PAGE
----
Matt’s debates and podcasts and upcoming schedule…

So, I’ve been busy.

I did a debate in Frisco, TX at the NTSSC. JT Eberhard and I teamed up against John Ferrer and Sloan Lee. That video is now up here:

I couldn’t have asked for a better partner or been more pleased about the heavy lifting he did. It made room for my meta-level strategy and sermonizing. :)

I also did a debate in Binghamton, NY against Jay Lucas. That video is up here (for now, only the left channel is working):

Then I spoke at the Freethought Fest in Madison, WI. No video yet, but I had a great time!

Last week, I served as the officiant in a wedding for some friends of mine and then I ran off and got re-elected as President of the ACA.

This week, we’re going to try to do a Non-Prophets via Google+ hangout. No word yet on whether we’ll broadcast it…but there’s a lot to talk about.

Last night, I was fortunate to sit in as a guest on the Cognitive Dissonance podcast.

Next week, I’ll be at the Imagine No Religion 2 conference in Kamloops, British Columbia. I’m giving a talk and doing a team debate with Chris DiCarlo.

Because Photoshop is more fun than doing responsible adult stuff

With the recent anti-gay vote in North Carolina, followed by Obama’s belated “sure, why not?” pronouncement of same-sex marriage acceptability, a number of Christians are doubling down on the hate, and this photo of a billboard is making the rounds on Facebook today.

Being white with perfect teeth is presumably optional.

Wag that I am (check my name), I couldn’t resist firing up Photoshop to create some of my own variants of the message. (Politically incorrect yet bluntly accurate interpretations of scripture and religious patriarchalism below the fold.)
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Climate change “skeptics” in the creationist role

We received an email from a relatively new atheist who is still coming to grips with various science-related issues now that he’s shed his theism.  He wrote:

After de-converting I’ve started reassessing some long held political beliefs that were based on my old religious beliefs. I’ve found that when I look at things from a skeptical point-of-view it is much easier to come to a rational political position than if I just accept things on faith or along party lines. Unfortunately I might be looking at things a little too skeptically. Here’s my current dilemma:

I’ve been studying the merits of accepting the concept of global warming. I am not a scientist, so I have to base my decision on the information that is available to me, which is usually dumbed down for mass consumption. I have done quite a bit of research outside of news articles, but I couldn’t really get far without hitting the political side of things. Unfortunately, I see way too many logical loopholes in the presentation; especially the Al Gore/liberal democrat presentation, which to be honest, sounds like it’s based on religious indoctrination.

It’s taken me quite a while to compose a reply, but the response touched on quite a lot of useful concepts about scientific claims, peer review, how laymen learn about complex scientific issues, and the political tactics of creationists.  While this isn’t always directly related to atheism, it’s one of those issues that comes up from time to time from atheist viewers, and it’s worth a discussion.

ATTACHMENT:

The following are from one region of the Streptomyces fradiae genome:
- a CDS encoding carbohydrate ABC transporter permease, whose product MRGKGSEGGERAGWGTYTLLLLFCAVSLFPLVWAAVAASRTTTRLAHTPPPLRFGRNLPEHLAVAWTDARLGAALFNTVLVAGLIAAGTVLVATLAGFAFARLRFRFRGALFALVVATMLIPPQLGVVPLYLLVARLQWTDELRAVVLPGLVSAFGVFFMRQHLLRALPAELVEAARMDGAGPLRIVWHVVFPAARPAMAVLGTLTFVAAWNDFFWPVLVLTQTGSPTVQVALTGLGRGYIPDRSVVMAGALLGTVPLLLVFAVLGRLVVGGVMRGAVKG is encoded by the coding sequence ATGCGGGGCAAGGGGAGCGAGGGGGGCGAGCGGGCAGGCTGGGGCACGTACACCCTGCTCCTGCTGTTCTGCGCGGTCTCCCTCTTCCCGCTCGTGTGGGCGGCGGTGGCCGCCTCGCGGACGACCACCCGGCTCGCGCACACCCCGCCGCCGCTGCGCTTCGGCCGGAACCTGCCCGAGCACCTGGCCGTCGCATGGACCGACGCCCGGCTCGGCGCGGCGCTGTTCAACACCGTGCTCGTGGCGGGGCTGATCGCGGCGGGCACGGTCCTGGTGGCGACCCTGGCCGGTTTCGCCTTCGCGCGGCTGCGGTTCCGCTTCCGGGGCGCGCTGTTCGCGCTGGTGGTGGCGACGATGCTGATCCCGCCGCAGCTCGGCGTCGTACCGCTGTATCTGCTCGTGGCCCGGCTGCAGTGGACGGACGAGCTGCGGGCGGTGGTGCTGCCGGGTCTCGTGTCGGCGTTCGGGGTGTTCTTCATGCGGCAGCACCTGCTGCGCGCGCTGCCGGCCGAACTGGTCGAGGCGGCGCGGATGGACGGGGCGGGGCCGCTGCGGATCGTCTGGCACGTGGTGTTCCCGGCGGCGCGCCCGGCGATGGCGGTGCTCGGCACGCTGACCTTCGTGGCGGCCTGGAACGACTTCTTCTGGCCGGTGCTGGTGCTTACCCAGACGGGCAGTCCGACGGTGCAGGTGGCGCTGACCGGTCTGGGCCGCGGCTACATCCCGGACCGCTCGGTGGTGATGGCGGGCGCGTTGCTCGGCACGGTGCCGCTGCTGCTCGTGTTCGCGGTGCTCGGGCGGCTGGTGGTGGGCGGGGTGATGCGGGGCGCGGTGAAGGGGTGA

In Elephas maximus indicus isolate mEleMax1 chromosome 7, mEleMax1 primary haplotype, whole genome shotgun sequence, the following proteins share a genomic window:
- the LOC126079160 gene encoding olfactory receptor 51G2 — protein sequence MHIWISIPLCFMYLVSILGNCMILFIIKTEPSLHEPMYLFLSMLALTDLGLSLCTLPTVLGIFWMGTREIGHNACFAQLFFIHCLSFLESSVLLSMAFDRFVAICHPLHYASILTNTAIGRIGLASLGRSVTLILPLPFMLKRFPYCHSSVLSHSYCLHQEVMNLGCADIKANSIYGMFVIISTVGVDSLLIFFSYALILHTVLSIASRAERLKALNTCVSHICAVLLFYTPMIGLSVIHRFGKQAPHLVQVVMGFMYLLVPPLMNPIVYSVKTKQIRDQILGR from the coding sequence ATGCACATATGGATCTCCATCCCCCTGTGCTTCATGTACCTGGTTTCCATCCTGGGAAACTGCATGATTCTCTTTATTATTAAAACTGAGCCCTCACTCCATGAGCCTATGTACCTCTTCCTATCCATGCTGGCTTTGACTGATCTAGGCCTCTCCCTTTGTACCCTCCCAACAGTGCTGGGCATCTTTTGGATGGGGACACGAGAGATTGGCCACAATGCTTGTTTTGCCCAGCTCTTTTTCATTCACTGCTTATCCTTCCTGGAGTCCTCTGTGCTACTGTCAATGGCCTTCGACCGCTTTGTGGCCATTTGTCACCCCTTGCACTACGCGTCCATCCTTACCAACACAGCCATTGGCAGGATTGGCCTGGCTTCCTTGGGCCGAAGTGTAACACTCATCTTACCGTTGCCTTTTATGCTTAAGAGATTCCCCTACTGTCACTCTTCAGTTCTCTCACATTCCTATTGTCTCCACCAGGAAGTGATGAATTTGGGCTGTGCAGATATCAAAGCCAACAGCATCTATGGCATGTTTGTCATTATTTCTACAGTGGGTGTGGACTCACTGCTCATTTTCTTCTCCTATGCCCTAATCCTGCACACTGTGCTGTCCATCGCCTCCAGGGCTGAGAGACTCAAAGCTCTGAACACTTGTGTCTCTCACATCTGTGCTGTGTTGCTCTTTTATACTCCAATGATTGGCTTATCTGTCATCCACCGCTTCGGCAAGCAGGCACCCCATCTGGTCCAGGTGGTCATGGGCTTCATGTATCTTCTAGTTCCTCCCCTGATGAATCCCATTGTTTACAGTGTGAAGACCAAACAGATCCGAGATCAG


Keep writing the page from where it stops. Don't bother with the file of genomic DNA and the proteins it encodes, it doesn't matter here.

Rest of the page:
The rest of his letter, as well as my response, is below.

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Thoughts on the SCA’s new Executive Director

For those who aren’t aware, the Secular Coalition for America represents 11 member groups and it serves as the lobbyists for the secular community. I’ve been a vocal supporter of the SCA (and many of their member organizations) for years.SCA logo

A few days ago, they announced their new Executive Director and the secular community got very excited. Unfortunately, most of this excitement was rather negative. You see, the new Executive Director is Edwina Rogers, a republican lobbyist with a history that reads more like someone we’d be working against, than with. [Read more…]

The structure of social revolutions, part 1

As I see it, atheism as a movement is about two things.  First, it’s about skepticism and the advancement of knowledge free of dogma.  Second, it’s about achieving social change.  We want to remove the stigma of atheism, allowing atheists to be open and honest about their non-belief while minimizing fear of prejudice and hostility against them.

Speaking as someone actively involved with atheist visibility, I know that it can be really frustrating when it seems like progress is not happening.  In fact, people commonly write us to ask, “Why do you bother?  It’s not like you’re going to turn Christians into atheists.”

Social progress always happens slowly, but there are plenty of reasons to be optimistic about the possibility of long term change, and even reasons to believe that you might have a small part to play as an instrument of that change.  In this post and the planned follow-up, I want to talk a bit about taking a big picture perspective on social change.

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Racial Profiling – a data mining perspective (WARNING: WONKY)

Sam Harris posted a piece called “In Defense of Profiling.”  PZ Myers posted a response explaining why that’s a terrible idea.

In general it should go without saying that I agree with PZ, unless stated otherwise.  I just want to add a little something from the perspective of a computer science nerd whose been around a bit with the notion of data mining.  I also want to prove that I didn’t go to grad school for nothing.  (It cost me thousands!  <drum fill>)

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